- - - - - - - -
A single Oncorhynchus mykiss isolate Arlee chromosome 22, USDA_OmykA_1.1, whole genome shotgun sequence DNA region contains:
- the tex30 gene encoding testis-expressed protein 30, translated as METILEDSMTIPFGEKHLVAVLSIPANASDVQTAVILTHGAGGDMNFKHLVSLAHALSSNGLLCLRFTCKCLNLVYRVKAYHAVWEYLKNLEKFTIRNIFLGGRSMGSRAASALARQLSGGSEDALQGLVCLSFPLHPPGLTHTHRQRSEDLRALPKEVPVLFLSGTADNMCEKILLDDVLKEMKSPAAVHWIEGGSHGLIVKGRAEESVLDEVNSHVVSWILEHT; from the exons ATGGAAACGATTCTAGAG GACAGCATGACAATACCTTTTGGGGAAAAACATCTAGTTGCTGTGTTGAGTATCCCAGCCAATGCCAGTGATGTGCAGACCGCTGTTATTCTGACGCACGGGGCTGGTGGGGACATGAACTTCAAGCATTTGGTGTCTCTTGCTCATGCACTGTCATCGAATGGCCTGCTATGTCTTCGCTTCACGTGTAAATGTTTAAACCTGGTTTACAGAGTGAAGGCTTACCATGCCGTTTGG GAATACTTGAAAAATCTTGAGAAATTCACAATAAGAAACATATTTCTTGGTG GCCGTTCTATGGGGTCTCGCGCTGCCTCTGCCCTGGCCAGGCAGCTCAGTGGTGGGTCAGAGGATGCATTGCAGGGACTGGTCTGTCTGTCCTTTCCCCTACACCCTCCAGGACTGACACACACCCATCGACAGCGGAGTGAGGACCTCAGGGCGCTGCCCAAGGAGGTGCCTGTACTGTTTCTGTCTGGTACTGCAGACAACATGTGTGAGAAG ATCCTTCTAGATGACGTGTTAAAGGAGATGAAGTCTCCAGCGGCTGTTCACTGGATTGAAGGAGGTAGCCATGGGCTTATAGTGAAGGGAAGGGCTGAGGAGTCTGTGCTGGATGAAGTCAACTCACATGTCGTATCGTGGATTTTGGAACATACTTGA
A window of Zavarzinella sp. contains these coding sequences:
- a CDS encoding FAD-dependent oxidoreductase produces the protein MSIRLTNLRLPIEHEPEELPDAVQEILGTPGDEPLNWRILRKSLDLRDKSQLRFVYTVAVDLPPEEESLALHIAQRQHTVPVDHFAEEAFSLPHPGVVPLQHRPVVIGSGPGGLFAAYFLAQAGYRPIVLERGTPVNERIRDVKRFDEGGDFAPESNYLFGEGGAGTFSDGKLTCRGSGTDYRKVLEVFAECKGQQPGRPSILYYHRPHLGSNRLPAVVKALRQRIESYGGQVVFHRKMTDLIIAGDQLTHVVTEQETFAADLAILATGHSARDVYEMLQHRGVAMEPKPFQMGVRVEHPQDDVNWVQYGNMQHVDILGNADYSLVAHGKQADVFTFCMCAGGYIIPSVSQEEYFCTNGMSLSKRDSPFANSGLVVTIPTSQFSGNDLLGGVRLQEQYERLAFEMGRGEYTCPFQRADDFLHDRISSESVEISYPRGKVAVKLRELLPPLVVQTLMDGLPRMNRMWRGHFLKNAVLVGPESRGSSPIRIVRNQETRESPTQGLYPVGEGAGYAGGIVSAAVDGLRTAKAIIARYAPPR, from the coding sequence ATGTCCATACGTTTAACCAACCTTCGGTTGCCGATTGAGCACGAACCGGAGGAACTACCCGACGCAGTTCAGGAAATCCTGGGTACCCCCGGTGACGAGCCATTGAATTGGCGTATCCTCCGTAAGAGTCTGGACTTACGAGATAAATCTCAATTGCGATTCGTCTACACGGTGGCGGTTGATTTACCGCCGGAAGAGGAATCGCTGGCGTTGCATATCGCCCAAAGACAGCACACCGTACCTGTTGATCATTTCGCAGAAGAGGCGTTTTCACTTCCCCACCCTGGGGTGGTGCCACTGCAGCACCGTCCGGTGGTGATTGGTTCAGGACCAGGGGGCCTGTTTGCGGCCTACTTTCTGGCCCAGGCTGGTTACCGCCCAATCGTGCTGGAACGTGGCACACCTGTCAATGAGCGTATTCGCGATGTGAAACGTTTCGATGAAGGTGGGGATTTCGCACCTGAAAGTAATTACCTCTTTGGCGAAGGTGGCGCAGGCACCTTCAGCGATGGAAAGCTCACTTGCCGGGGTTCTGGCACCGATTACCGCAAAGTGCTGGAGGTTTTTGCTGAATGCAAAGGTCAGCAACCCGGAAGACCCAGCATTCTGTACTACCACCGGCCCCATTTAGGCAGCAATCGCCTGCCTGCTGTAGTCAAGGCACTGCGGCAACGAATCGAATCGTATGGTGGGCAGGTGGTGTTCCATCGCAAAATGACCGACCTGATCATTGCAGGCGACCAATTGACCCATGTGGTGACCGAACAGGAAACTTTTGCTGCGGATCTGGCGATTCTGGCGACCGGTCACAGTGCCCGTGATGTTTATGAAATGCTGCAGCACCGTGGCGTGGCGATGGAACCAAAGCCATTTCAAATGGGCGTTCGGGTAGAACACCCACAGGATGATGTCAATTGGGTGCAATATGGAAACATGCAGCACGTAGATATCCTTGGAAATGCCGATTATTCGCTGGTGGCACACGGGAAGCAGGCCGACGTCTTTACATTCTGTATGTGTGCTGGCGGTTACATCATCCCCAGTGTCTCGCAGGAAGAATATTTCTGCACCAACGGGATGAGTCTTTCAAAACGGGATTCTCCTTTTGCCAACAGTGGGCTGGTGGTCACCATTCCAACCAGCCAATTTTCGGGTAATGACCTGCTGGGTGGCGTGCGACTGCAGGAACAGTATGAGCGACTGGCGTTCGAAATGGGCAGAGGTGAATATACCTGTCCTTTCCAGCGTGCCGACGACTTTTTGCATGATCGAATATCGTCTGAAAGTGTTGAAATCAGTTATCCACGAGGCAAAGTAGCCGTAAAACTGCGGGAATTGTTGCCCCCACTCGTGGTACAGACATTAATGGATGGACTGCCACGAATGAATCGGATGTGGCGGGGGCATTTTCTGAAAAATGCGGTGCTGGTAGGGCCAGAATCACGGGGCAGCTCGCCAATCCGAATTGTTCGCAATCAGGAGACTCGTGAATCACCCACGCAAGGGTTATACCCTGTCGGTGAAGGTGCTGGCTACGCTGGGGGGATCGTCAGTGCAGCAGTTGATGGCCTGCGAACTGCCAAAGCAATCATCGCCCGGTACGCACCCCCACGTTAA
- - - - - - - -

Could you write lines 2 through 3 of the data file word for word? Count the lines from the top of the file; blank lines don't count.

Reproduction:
- the tex30 gene encoding testis-expressed protein 30, translated as METILEDSMTIPFGEKHLVAVLSIPANASDVQTAVILTHGAGGDMNFKHLVSLAHALSSNGLLCLRFTCKCLNLVYRVKAYHAVWEYLKNLEKFTIRNIFLGGRSMGSRAASALARQLSGGSEDALQGLVCLSFPLHPPGLTHTHRQRSEDLRALPKEVPVLFLSGTADNMCEKILLDDVLKEMKSPAAVHWIEGGSHGLIVKGRAEESVLDEVNSHVVSWILEHT; from the exons ATGGAAACGATTCTAGAG GACAGCATGACAATACCTTTTGGGGAAAAACATCTAGTTGCTGTGTTGAGTATCCCAGCCAATGCCAGTGATGTGCAGACCGCTGTTATTCTGACGCACGGGGCTGGTGGGGACATGAACTTCAAGCATTTGGTGTCTCTTGCTCATGCACTGTCATCGAATGGCCTGCTATGTCTTCGCTTCACGTGTAAATGTTTAAACCTGGTTTACAGAGTGAAGGCTTACCATGCCGTTTGG GAATACTTGAAAAATCTTGAGAAATTCACAATAAGAAACATATTTCTTGGTG GCCGTTCTATGGGGTCTCGCGCTGCCTCTGCCCTGGCCAGGCAGCTCAGTGGTGGGTCAGAGGATGCATTGCAGGGACTGGTCTGTCTGTCCTTTCCCCTACACCCTCCAGGACTGACACACACCCATCGACAGCGGAGTGAGGACCTCAGGGCGCTGCCCAAGGAGGTGCCTGTACTGTTTCTGTCTGGTACTGCAGACAACATGTGTGAGAAG ATCCTTCTAGATGACGTGTTAAAGGAGATGAAGTCTCCAGCGGCTGTTCACTGGATTGAAGGAGGTAGCCATGGGCTTATAGTGAAGGGAAGGGCTGAGGAGTCTGTGCTGGATGAAGTCAACTCACATGTCGTATCGTGGATTTTGGAACATACTTGA
A window of Zavarzinella sp. contains these coding sequences: